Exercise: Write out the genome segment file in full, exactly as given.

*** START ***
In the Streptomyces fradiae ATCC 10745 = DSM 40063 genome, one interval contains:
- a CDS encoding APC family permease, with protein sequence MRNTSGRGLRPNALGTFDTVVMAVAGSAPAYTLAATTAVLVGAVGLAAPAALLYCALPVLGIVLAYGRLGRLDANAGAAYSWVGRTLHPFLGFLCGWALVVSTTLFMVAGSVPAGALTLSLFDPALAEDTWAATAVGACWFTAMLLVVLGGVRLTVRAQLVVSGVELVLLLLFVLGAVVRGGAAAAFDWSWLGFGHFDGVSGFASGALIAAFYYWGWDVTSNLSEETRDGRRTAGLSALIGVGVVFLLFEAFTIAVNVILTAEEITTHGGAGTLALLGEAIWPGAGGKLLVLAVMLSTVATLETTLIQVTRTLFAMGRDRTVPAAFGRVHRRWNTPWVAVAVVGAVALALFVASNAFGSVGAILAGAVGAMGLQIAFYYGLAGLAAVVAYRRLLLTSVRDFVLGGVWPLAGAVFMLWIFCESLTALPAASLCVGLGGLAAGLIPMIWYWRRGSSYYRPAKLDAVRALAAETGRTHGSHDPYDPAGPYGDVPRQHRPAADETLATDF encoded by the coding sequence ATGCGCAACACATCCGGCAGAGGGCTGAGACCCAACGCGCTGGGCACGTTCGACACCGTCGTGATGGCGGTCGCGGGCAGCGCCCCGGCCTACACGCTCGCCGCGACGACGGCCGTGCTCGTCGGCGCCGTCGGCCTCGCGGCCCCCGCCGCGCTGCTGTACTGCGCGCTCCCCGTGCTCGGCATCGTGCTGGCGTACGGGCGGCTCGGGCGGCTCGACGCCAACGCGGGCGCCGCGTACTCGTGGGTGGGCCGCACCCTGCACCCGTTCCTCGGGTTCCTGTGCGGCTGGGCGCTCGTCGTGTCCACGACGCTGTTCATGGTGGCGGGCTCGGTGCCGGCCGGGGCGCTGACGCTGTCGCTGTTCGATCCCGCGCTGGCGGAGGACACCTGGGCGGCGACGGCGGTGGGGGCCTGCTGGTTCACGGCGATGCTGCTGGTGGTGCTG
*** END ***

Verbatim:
In the Streptomyces fradiae ATCC 10745 = DSM 40063 genome, one interval contains:
- a CDS encoding APC family permease, with protein sequence MRNTSGRGLRPNALGTFDTVVMAVAGSAPAYTLAATTAVLVGAVGLAAPAALLYCALPVLGIVLAYGRLGRLDANAGAAYSWVGRTLHPFLGFLCGWALVVSTTLFMVAGSVPAGALTLSLFDPALAEDTWAATAVGACWFTAMLLVVLGGVRLTVRAQLVVSGVELVLLLLFVLGAVVRGGAAAAFDWSWLGFGHFDGVSGFASGALIAAFYYWGWDVTSNLSEETRDGRRTAGLSALIGVGVVFLLFEAFTIAVNVILTAEEITTHGGAGTLALLGEAIWPGAGGKLLVLAVMLSTVATLETTLIQVTRTLFAMGRDRTVPAAFGRVHRRWNTPWVAVAVVGAVALALFVASNAFGSVGAILAGAVGAMGLQIAFYYGLAGLAAVVAYRRLLLTSVRDFVLGGVWPLAGAVFMLWIFCESLTALPAASLCVGLGGLAAGLIPMIWYWRRGSSYYRPAKLDAVRALAAETGRTHGSHDPYDPAGPYGDVPRQHRPAADETLATDF encoded by the coding sequence ATGCGCAACACATCCGGCAGAGGGCTGAGACCCAACGCGCTGGGCACGTTCGACACCGTCGTGATGGCGGTCGCGGGCAGCGCCCCGGCCTACACGCTCGCCGCGACGACGGCCGTGCTCGTCGGCGCCGTCGGCCTCGCGGCCCCCGCCGCGCTGCTGTACTGCGCGCTCCCCGTGCTCGGCATCGTGCTGGCGTACGGGCGGCTCGGGCGGCTCGACGCCAACGCGGGCGCCGCGTACTCGTGGGTGGGCCGCACCCTGCACCCGTTCCTCGGGTTCCTGTGCGGCTGGGCGCTCGTCGTGTCCACGACGCTGTTCATGGTGGCGGGCTCGGTGCCGGCCGGGGCGCTGACGCTGTCGCTGTTCGATCCCGCGCTGGCGGAGGACACCTGGGCGGCGACGGCGGTGGGGGCCTGCTGGTTCACGGCGATGCTGCTGGTGGTGCTG